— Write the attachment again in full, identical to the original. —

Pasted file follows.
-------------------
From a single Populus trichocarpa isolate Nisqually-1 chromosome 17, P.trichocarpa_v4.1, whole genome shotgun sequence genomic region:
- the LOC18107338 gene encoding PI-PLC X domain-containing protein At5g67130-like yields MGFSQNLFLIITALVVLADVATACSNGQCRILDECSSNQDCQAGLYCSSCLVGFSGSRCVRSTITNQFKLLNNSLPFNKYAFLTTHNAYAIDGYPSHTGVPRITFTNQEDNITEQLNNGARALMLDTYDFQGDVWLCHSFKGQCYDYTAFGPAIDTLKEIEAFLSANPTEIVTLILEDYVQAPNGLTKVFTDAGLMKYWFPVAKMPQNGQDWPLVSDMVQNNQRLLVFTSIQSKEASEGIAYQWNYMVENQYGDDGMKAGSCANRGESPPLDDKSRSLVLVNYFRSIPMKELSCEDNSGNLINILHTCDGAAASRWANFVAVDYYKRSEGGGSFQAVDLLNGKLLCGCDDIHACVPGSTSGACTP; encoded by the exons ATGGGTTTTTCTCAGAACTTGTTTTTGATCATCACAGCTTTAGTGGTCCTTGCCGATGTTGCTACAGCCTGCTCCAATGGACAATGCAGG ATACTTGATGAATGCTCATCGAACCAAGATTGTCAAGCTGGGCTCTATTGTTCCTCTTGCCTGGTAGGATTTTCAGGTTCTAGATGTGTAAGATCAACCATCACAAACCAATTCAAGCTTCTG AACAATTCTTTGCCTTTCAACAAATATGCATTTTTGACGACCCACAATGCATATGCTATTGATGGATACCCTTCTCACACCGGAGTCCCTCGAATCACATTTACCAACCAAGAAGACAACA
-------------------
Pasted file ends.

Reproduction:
From a single Populus trichocarpa isolate Nisqually-1 chromosome 17, P.trichocarpa_v4.1, whole genome shotgun sequence genomic region:
- the LOC18107338 gene encoding PI-PLC X domain-containing protein At5g67130-like yields MGFSQNLFLIITALVVLADVATACSNGQCRILDECSSNQDCQAGLYCSSCLVGFSGSRCVRSTITNQFKLLNNSLPFNKYAFLTTHNAYAIDGYPSHTGVPRITFTNQEDNITEQLNNGARALMLDTYDFQGDVWLCHSFKGQCYDYTAFGPAIDTLKEIEAFLSANPTEIVTLILEDYVQAPNGLTKVFTDAGLMKYWFPVAKMPQNGQDWPLVSDMVQNNQRLLVFTSIQSKEASEGIAYQWNYMVENQYGDDGMKAGSCANRGESPPLDDKSRSLVLVNYFRSIPMKELSCEDNSGNLINILHTCDGAAASRWANFVAVDYYKRSEGGGSFQAVDLLNGKLLCGCDDIHACVPGSTSGACTP; encoded by the exons ATGGGTTTTTCTCAGAACTTGTTTTTGATCATCACAGCTTTAGTGGTCCTTGCCGATGTTGCTACAGCCTGCTCCAATGGACAATGCAGG ATACTTGATGAATGCTCATCGAACCAAGATTGTCAAGCTGGGCTCTATTGTTCCTCTTGCCTGGTAGGATTTTCAGGTTCTAGATGTGTAAGATCAACCATCACAAACCAATTCAAGCTTCTG AACAATTCTTTGCCTTTCAACAAATATGCATTTTTGACGACCCACAATGCATATGCTATTGATGGATACCCTTCTCACACCGGAGTCCCTCGAATCACATTTACCAACCAAGAAGACAACA